NewsLocal News


On This Day: Whataburger granted trademark in Corpus Christi in 1950

first whataburger.jpg
first whataburger replica.jpg
Posted at 5:50 PM, Jun 23, 2021
and last updated 2021-06-23 18:53:54-04

CORPUS CHRISTI, Texas — Is your Whataburger craving especially strong today?

We might know why.

On June 23, 1950, the Texas Secretary of State granted Harmon Dobson the “Whataburger” trademark.

Dobson wasted no time, and on August 8, 1950, with no previous restaurant experience, he opened the first Whataburger in Corpus Christi. The first Whataburger on Ayers Street sold $50 worth of burgers, chips, and drinks on the first day.

Back then, a Whataburger hamburger only cost 25 cents.

Harmon Dobson Whataburger.PNG

Dobson had a vision to make a burger so big, you would have to hold it with two hands. Do you know where we're going with this?

It's how Whataburger got its name: Those who saw it wouldn't be able to say anything but “What a burger!”

By 1960, the restaurant had become a chain, with 17 restaurants operating across Texas, Florida and Tennessee. In 1961, the familiar orange-and-white striped A-frames were first introduced at a Whataburger built in Odessa.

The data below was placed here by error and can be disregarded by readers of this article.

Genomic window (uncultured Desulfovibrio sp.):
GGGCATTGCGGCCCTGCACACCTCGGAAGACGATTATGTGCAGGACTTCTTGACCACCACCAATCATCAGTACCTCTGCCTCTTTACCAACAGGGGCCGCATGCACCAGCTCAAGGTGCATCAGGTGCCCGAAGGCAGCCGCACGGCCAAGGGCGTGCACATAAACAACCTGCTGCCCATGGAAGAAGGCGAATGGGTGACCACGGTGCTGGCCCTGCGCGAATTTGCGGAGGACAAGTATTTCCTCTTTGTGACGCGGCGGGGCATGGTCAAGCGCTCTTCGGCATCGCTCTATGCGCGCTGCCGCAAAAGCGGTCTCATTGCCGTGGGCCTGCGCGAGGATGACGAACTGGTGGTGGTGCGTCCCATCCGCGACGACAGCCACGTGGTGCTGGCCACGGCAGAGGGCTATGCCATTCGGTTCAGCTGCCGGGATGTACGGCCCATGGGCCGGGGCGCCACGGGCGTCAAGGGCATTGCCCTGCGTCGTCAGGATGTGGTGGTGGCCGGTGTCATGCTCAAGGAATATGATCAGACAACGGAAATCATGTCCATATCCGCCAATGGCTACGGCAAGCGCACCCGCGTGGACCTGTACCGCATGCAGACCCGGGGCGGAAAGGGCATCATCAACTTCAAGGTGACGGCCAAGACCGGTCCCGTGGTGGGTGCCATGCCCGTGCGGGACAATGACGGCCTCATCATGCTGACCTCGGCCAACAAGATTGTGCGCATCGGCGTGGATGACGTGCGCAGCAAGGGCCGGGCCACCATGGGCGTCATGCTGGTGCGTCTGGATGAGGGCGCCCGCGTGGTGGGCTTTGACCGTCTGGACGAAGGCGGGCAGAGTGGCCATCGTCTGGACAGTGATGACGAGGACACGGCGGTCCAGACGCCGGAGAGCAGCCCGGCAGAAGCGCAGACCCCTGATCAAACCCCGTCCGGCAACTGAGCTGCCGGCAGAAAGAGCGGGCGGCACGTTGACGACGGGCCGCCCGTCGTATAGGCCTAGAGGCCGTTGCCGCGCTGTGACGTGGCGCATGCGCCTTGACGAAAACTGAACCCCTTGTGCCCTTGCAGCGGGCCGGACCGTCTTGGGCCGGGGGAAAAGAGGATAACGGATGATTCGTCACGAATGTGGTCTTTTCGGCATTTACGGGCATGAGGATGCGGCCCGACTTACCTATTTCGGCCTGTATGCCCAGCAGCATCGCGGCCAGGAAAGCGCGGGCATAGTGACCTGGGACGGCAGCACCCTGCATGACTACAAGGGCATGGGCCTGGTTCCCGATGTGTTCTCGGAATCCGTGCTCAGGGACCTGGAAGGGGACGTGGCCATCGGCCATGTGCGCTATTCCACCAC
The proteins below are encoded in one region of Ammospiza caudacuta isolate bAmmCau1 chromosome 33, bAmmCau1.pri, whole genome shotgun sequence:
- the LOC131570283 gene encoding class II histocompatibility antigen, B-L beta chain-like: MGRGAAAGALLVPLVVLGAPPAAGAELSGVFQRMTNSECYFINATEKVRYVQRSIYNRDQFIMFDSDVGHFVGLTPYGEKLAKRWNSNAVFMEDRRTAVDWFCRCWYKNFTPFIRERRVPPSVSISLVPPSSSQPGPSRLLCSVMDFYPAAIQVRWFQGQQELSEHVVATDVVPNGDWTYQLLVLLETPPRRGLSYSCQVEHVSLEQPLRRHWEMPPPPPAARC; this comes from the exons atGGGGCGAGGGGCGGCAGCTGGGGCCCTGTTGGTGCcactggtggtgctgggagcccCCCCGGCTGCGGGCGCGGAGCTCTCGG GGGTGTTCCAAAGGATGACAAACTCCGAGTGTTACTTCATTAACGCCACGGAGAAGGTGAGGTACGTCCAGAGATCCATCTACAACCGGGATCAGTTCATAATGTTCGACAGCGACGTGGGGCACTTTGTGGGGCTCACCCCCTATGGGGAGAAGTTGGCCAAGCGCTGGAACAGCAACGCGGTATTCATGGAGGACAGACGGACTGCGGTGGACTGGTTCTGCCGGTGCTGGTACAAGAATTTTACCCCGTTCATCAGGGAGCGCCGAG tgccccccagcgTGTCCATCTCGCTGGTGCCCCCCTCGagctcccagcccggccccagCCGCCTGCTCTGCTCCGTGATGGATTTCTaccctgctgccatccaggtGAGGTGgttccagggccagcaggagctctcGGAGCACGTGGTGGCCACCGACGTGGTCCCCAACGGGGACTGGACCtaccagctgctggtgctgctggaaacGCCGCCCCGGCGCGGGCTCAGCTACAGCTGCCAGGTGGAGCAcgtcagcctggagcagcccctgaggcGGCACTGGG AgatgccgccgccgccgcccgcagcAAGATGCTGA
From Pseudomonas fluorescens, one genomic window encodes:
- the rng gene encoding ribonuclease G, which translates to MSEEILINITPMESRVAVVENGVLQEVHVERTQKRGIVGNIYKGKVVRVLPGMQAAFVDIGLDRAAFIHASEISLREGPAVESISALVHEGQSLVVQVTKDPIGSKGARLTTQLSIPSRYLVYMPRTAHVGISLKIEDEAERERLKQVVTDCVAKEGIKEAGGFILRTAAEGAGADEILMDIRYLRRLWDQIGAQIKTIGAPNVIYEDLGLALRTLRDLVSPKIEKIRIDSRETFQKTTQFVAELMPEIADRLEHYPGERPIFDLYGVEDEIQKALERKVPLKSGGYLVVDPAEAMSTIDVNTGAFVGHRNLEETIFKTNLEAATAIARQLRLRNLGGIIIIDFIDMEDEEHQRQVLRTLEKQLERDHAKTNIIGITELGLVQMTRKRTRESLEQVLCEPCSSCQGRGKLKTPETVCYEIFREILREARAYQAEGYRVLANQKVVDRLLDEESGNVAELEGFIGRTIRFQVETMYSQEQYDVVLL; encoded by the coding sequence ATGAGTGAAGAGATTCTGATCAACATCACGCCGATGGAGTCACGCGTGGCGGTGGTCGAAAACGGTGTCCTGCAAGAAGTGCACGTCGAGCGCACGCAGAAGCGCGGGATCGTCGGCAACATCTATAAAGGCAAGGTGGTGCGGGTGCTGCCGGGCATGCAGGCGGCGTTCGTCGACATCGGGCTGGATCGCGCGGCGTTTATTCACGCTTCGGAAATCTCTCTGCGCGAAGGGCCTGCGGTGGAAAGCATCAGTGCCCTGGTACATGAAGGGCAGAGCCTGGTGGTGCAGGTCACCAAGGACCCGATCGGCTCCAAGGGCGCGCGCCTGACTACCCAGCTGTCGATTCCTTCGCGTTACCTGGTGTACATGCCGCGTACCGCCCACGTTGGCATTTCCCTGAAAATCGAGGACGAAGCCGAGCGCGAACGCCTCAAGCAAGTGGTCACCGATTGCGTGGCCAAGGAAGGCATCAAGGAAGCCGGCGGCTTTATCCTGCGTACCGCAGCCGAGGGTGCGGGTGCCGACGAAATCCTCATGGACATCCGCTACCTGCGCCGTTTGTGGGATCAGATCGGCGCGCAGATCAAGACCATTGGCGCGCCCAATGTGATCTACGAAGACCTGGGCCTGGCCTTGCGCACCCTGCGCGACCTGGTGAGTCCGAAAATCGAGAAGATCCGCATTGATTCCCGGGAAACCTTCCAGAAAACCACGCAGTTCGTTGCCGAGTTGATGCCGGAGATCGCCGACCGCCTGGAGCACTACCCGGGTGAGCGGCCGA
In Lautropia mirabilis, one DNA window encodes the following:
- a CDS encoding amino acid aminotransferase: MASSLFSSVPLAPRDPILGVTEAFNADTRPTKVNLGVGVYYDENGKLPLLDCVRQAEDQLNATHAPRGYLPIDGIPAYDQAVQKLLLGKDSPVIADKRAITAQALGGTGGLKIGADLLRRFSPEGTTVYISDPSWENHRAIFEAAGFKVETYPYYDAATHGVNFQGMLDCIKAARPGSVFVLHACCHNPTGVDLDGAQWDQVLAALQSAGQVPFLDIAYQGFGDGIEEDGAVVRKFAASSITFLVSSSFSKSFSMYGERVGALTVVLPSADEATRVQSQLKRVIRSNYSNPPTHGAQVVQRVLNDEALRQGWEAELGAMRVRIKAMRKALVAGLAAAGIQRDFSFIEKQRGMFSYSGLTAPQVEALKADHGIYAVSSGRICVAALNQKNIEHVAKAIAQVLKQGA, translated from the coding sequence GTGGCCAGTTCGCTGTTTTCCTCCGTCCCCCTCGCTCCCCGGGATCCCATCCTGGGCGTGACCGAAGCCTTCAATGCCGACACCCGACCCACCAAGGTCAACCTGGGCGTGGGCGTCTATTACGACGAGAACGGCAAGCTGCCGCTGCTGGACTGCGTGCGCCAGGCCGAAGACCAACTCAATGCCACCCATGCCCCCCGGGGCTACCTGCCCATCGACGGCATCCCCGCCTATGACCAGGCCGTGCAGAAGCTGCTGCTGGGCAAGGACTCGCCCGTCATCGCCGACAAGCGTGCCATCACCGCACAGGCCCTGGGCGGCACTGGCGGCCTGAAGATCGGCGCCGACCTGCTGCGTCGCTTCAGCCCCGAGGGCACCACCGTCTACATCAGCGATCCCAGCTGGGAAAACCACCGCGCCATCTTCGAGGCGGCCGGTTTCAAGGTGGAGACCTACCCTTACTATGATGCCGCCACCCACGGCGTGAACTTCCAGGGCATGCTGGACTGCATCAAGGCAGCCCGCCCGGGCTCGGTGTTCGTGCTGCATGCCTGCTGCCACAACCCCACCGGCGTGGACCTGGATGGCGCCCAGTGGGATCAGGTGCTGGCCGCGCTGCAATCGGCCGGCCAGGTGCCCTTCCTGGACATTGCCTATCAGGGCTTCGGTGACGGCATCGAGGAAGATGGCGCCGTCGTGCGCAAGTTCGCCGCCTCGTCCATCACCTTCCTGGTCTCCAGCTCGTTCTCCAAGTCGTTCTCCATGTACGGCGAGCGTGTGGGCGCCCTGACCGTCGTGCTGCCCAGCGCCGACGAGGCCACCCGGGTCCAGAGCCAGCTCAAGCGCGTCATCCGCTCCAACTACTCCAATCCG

Whataburger stripes.PNG

Dobson died in a plane crash in 1967, but with the Dobson family's support and the extended Whataburger family, Harmon's wife, Grace, took over the business.

Whataburger opened its 300th restaurant in late 1980, more than 30 years after its original location opened. Two years after that, three Corpus Christi locations began operating 24 hours a day, seven days a week.

Whataburger 24 hours.PNG

Today, what started out as a single burger stand in Corpus Christi has grown to a 800-restaurant chain that spans every state from Arizona to Florida. All thanks to Harmon Dobson and his ability to dream big, perfectly fitting the Texas motto "Everything is bigger in Texas".

A replica of the original burger stand is located on 4126 South Staples Street in Corpus Christi, in the parking lot of an operating Whataburger.

The photos and information provided in this article are courtesy of Whataburger, their website, and the Texas Historical Commission.